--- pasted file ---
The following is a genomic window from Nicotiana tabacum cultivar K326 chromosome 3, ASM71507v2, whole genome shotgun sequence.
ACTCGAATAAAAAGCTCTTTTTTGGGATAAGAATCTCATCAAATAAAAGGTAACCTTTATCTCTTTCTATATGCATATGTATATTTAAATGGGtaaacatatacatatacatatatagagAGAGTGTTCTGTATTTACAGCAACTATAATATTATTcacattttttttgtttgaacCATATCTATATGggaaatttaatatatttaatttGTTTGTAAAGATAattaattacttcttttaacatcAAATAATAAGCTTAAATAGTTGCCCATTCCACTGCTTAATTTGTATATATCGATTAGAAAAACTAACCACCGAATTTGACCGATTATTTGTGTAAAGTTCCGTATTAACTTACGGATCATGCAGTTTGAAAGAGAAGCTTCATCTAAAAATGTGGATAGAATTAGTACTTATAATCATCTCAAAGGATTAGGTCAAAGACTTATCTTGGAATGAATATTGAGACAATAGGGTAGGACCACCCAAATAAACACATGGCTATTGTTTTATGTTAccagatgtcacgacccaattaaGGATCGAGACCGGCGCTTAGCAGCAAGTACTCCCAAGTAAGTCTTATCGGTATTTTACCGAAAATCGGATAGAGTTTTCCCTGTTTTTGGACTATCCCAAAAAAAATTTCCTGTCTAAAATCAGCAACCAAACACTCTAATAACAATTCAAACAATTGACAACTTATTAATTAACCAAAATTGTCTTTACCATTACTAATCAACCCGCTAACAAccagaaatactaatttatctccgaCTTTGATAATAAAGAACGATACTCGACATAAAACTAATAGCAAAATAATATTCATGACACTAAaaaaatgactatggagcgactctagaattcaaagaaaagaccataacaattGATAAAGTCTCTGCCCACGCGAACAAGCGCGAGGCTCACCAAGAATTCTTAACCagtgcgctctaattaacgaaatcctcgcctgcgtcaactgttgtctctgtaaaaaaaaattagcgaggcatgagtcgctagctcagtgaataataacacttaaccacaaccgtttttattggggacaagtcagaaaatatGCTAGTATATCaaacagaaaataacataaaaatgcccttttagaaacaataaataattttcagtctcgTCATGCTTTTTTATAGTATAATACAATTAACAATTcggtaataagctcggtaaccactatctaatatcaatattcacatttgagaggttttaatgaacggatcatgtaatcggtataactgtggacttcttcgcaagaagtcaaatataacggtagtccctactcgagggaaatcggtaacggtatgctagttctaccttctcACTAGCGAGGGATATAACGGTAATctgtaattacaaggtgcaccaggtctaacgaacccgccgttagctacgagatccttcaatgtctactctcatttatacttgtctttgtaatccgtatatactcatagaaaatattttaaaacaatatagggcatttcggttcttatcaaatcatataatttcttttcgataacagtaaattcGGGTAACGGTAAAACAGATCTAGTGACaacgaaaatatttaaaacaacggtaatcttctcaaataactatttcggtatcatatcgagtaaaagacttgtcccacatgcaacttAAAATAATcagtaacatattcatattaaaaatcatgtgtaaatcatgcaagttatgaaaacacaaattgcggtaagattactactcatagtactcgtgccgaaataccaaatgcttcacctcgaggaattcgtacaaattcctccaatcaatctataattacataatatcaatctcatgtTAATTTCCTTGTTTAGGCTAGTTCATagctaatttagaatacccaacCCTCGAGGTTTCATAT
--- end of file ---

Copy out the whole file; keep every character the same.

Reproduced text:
The following is a genomic window from Nicotiana tabacum cultivar K326 chromosome 3, ASM71507v2, whole genome shotgun sequence.
ACTCGAATAAAAAGCTCTTTTTTGGGATAAGAATCTCATCAAATAAAAGGTAACCTTTATCTCTTTCTATATGCATATGTATATTTAAATGGGtaaacatatacatatacatatatagagAGAGTGTTCTGTATTTACAGCAACTATAATATTATTcacattttttttgtttgaacCATATCTATATGggaaatttaatatatttaatttGTTTGTAAAGATAattaattacttcttttaacatcAAATAATAAGCTTAAATAGTTGCCCATTCCACTGCTTAATTTGTATATATCGATTAGAAAAACTAACCACCGAATTTGACCGATTATTTGTGTAAAGTTCCGTATTAACTTACGGATCATGCAGTTTGAAAGAGAAGCTTCATCTAAAAATGTGGATAGAATTAGTACTTATAATCATCTCAAAGGATTAGGTCAAAGACTTATCTTGGAATGAATATTGAGACAATAGGGTAGGACCACCCAAATAAACACATGGCTATTGTTTTATGTTAccagatgtcacgacccaattaaGGATCGAGACCGGCGCTTAGCAGCAAGTACTCCCAAGTAAGTCTTATCGGTATTTTACCGAAAATCGGATAGAGTTTTCCCTGTTTTTGGACTATCCCAAAAAAAATTTCCTGTCTAAAATCAGCAACCAAACACTCTAATAACAATTCAAACAATTGACAACTTATTAATTAACCAAAATTGTCTTTACCATTACTAATCAACCCGCTAACAAccagaaatactaatttatctccgaCTTTGATAATAAAGAACGATACTCGACATAAAACTAATAGCAAAATAATATTCATGACACTAAaaaaatgactatggagcgactctagaattcaaagaaaagaccataacaattGATAAAGTCTCTGCCCACGCGAACAAGCGCGAGGCTCACCAAGAATTCTTAACCagtgcgctctaattaacgaaatcctcgcctgcgtcaactgttgtctctgtaaaaaaaaattagcgaggcatgagtcgctagctcagtgaataataacacttaaccacaaccgtttttattggggacaagtcagaaaatatGCTAGTATATCaaacagaaaataacataaaaatgcccttttagaaacaataaataattttcagtctcgTCATGCTTTTTTATAGTATAATACAATTAACAATTcggtaataagctcggtaaccactatctaatatcaatattcacatttgagaggttttaatgaacggatcatgtaatcggtataactgtggacttcttcgcaagaagtcaaatataacggtagtccctactcgagggaaatcggtaacggtatgctagttctaccttctcACTAGCGAGGGATATAACGGTAATctgtaattacaaggtgcaccaggtctaacgaacccgccgttagctacgagatccttcaatgtctactctcatttatacttgtctttgtaatccgtatatactcatagaaaatattttaaaacaatatagggcatttcggttcttatcaaatcatataatttcttttcgataacagtaaattcGGGTAACGGTAAAACAGATCTAGTGACaacgaaaatatttaaaacaacggtaatcttctcaaataactatttcggtatcatatcgagtaaaagacttgtcccacatgcaacttAAAATAATcagtaacatattcatattaaaaatcatgtgtaaatcatgcaagttatgaaaacacaaattgcggtaagattactactcatagtactcgtgccgaaataccaaatgcttcacctcgaggaattcgtacaaattcctccaatcaatctataattacataatatcaatctcatgtTAATTTCCTTGTTTAGGCTAGTTCATagctaatttagaatacccaacCCTCGAGGTTTCATAT